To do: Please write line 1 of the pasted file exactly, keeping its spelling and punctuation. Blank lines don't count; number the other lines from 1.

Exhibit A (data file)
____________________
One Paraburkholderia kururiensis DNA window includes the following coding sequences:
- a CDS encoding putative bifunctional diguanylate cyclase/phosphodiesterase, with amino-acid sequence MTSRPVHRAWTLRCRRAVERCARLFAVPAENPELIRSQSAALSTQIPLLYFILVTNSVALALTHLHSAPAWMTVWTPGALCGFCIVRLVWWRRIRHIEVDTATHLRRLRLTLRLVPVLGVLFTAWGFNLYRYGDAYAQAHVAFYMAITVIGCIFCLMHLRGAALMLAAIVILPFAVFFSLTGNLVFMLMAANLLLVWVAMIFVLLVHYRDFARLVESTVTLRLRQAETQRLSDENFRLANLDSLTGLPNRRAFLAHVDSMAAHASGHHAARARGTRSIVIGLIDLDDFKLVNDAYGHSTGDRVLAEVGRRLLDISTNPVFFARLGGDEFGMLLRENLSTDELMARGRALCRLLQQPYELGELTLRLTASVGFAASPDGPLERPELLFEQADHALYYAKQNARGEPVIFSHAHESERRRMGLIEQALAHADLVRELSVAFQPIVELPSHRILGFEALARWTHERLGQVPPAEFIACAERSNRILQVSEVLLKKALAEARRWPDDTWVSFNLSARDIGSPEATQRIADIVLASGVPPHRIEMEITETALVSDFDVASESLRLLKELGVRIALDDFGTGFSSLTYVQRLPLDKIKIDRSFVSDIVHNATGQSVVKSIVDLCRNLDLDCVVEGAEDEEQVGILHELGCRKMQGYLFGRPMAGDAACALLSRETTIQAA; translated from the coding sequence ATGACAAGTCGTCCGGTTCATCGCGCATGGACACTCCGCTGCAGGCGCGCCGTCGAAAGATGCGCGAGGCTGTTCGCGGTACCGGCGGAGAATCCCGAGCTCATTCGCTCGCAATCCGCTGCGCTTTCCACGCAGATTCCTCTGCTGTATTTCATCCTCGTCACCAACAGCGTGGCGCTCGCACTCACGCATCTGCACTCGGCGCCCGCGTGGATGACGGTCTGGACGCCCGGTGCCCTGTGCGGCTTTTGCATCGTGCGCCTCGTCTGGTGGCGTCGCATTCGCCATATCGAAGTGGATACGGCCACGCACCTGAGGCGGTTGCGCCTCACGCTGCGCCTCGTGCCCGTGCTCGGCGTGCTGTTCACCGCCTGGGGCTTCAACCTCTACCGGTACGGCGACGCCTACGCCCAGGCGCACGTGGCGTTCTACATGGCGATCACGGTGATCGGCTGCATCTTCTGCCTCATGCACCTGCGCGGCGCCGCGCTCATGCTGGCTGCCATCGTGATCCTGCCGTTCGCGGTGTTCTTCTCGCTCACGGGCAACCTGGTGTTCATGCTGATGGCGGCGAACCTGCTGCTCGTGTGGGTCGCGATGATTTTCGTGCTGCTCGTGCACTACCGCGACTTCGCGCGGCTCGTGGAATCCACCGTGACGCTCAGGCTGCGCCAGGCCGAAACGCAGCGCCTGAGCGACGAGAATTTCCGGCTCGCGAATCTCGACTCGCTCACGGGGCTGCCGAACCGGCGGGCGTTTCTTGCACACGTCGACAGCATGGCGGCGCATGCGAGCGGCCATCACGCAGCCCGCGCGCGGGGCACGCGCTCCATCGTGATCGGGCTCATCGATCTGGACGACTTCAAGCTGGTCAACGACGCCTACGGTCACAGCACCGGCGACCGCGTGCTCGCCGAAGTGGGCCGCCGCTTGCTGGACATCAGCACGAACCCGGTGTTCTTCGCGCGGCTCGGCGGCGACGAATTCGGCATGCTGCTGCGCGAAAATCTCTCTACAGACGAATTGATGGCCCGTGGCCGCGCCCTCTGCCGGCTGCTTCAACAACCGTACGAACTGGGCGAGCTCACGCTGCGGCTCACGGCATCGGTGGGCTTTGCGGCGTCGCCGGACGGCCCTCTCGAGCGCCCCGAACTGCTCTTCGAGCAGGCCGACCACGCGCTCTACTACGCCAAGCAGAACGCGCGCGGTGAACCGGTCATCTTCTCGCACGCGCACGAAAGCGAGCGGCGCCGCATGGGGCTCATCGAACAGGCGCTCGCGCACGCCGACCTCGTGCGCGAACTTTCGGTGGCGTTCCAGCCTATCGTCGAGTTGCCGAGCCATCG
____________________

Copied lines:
One Paraburkholderia kururiensis DNA window includes the following coding sequences: